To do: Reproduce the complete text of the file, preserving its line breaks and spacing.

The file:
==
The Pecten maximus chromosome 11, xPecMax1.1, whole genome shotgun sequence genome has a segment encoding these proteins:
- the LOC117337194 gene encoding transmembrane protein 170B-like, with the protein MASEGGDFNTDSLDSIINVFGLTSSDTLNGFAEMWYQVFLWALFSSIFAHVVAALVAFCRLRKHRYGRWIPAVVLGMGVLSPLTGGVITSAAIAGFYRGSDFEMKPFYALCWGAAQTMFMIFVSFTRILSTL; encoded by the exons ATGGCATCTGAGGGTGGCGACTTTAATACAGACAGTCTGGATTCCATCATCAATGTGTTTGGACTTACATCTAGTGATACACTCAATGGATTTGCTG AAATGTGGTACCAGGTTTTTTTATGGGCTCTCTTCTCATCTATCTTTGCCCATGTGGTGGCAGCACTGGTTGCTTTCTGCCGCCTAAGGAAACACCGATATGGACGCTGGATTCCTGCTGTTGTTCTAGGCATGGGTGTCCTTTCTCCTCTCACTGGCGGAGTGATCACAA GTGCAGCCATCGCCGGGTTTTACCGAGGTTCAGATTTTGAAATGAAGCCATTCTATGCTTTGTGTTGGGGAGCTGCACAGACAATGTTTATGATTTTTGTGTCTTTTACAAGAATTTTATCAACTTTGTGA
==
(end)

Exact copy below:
The Pecten maximus chromosome 11, xPecMax1.1, whole genome shotgun sequence genome has a segment encoding these proteins:
- the LOC117337194 gene encoding transmembrane protein 170B-like, with the protein MASEGGDFNTDSLDSIINVFGLTSSDTLNGFAEMWYQVFLWALFSSIFAHVVAALVAFCRLRKHRYGRWIPAVVLGMGVLSPLTGGVITSAAIAGFYRGSDFEMKPFYALCWGAAQTMFMIFVSFTRILSTL; encoded by the exons ATGGCATCTGAGGGTGGCGACTTTAATACAGACAGTCTGGATTCCATCATCAATGTGTTTGGACTTACATCTAGTGATACACTCAATGGATTTGCTG AAATGTGGTACCAGGTTTTTTTATGGGCTCTCTTCTCATCTATCTTTGCCCATGTGGTGGCAGCACTGGTTGCTTTCTGCCGCCTAAGGAAACACCGATATGGACGCTGGATTCCTGCTGTTGTTCTAGGCATGGGTGTCCTTTCTCCTCTCACTGGCGGAGTGATCACAA GTGCAGCCATCGCCGGGTTTTACCGAGGTTCAGATTTTGAAATGAAGCCATTCTATGCTTTGTGTTGGGGAGCTGCACAGACAATGTTTATGATTTTTGTGTCTTTTACAAGAATTTTATCAACTTTGTGA